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Judge rules against IRS

March 2005

The IRS suffered a legal setback in its effort in attempting to prove that the accounting firm of BDO Seidman sold and marketed questionable tax shelters in recent years.

In a ruling made last week, Judge James F. Holderman, of the Federal District Court for the Northern District of Illinois, said that BDO Seidman did not have to turn over to the IRS over 200 documents that detailed work for specific clients on questionable tax shelters. Judge Holderman wrote that the IRS had failed to prove that the accounting firm had engaged in widespread illegal practices in its work on the type of tax shelter in question.

Judge Holderman sided with BDO Seidman, which argued that the documents were protected by confidentiality governing the secrecy of communications between a firm and its clients, including attorney-client privilege, work product privilege and tax practitioner privilege. A law enacted 1998 on privilege gives accountants the same protection as lawyers. The confidentiality privileges, however, are waived in situations in which a crime or fraud is involved.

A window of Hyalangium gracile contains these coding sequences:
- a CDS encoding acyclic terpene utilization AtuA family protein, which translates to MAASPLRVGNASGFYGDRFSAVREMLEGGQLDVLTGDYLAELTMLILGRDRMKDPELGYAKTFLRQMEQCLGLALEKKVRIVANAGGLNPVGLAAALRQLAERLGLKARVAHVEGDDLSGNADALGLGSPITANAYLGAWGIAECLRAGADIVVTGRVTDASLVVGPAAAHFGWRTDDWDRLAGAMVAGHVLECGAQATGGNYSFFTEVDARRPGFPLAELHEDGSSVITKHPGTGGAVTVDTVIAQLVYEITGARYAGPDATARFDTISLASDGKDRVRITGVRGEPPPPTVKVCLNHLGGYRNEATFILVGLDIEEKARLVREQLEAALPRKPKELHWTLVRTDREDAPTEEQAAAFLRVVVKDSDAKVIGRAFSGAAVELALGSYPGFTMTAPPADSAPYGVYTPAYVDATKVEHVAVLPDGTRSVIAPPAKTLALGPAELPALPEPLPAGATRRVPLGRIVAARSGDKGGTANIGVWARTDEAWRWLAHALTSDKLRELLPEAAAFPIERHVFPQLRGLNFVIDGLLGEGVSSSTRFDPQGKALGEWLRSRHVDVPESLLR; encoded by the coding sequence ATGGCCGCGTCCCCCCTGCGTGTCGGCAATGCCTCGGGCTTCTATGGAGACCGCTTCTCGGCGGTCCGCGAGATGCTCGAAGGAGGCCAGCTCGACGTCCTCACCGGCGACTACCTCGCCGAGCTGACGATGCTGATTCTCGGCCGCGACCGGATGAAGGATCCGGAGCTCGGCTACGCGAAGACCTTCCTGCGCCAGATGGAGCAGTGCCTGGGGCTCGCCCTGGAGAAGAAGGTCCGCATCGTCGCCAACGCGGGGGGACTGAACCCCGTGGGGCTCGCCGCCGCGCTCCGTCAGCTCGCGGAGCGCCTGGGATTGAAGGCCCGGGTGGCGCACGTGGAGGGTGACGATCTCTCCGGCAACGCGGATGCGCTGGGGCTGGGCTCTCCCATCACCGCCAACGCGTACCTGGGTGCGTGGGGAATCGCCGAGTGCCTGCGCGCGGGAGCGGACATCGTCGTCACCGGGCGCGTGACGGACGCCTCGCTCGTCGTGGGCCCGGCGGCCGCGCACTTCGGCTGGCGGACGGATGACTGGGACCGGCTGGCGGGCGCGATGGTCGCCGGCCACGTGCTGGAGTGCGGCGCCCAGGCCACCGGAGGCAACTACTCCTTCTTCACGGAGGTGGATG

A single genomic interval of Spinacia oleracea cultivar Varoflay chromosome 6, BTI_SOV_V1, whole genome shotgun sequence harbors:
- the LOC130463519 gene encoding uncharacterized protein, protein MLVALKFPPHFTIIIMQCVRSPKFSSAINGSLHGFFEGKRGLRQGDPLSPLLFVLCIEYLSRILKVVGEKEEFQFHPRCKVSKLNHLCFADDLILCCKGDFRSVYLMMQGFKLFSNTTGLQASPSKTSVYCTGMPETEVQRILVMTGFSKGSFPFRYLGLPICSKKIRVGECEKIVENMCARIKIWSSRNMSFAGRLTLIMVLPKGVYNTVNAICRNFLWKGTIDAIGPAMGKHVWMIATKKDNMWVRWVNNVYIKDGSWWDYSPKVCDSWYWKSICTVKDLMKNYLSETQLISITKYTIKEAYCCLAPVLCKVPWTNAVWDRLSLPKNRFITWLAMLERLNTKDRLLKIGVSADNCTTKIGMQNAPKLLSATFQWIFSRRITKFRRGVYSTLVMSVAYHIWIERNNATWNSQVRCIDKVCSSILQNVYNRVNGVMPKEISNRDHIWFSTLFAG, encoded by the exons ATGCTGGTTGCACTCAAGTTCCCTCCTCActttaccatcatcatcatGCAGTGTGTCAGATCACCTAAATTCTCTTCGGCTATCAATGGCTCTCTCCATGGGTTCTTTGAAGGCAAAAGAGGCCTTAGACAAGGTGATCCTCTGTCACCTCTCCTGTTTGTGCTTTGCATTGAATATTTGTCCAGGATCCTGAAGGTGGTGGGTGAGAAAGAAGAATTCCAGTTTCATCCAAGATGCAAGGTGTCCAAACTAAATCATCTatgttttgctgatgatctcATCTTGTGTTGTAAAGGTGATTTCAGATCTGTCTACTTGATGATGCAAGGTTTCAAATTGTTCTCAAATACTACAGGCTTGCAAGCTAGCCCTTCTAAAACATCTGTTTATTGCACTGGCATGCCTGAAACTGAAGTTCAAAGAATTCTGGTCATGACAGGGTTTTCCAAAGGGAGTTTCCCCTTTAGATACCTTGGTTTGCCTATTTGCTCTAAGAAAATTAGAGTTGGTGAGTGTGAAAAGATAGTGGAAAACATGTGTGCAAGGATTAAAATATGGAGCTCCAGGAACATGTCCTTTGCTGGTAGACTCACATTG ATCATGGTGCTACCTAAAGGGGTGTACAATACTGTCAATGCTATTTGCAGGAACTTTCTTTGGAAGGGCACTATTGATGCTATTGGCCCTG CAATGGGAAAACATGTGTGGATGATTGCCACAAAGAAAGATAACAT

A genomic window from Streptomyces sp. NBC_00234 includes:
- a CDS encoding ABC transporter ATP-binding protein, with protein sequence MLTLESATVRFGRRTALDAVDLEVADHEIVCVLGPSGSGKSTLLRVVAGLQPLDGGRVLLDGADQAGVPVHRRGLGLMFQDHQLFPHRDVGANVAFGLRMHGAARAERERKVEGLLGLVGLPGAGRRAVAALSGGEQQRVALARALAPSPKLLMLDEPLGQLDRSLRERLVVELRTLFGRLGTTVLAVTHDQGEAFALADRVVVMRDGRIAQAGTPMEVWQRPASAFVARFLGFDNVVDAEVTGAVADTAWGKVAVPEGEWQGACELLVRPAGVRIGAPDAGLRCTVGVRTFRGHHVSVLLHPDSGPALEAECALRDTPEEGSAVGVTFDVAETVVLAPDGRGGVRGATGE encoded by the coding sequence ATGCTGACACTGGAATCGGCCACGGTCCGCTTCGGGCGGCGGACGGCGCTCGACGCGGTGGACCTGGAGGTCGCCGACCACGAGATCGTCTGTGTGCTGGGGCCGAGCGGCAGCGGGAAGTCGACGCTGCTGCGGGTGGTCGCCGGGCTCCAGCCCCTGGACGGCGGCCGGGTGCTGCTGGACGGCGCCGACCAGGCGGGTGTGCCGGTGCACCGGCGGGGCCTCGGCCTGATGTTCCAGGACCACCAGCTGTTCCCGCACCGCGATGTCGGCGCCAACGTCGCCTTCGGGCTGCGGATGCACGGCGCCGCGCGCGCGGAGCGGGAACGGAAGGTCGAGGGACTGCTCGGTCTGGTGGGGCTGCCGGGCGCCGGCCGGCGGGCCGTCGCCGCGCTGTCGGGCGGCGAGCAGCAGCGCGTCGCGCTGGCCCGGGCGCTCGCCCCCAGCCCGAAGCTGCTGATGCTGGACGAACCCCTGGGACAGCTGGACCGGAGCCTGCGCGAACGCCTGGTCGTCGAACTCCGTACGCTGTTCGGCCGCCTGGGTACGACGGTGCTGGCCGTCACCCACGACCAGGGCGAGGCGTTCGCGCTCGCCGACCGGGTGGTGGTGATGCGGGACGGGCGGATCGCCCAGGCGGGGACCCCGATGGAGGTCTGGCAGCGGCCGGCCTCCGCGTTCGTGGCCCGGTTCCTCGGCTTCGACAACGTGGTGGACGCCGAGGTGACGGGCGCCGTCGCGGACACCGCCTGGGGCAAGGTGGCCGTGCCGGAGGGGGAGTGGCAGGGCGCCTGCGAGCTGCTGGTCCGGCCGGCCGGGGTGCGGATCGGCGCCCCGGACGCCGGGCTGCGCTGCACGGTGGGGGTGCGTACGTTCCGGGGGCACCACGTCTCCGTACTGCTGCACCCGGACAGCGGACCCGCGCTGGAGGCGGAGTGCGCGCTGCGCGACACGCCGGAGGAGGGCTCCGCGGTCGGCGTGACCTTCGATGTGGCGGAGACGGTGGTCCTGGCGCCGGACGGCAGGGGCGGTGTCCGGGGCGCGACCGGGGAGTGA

Judge Holderman made an exception in his ruling for one document, an e-mail message that he said could fall under the rule excepting crime or fraud situations.

The tax shelter in the case is called a Cobra, which stands for Currency Options Bring Reward Alternatives. The IRS never considered the Cobra shelter valid for deductions, and formally banned it in 2000.

Over twenty individuals who had invested in the shelter had filed a petition seeking to prevent BDO Seidman from turning over the documents. The identities of these individuals are already known to the IRS.

In its war on questionable tax shelters, the IRS has been attempting to obtain the documents in order to prove that BDO Seidman worked with accounting, financial and law firms in order to engage in the widespread sales and marketing of abusive and questionable shelters.

the Judge's ruling mirrors a similar one he made last July that upheld confidentiality protection for more than 100 BDO Seidman documents the IRS was seeking.

However, Judge Holderman's ruling contrasts with recent rulings by other judges, including Judge Shira A. Scheindlin of Federal District Court in New York, on similar cases involving BDO Seidman and other firms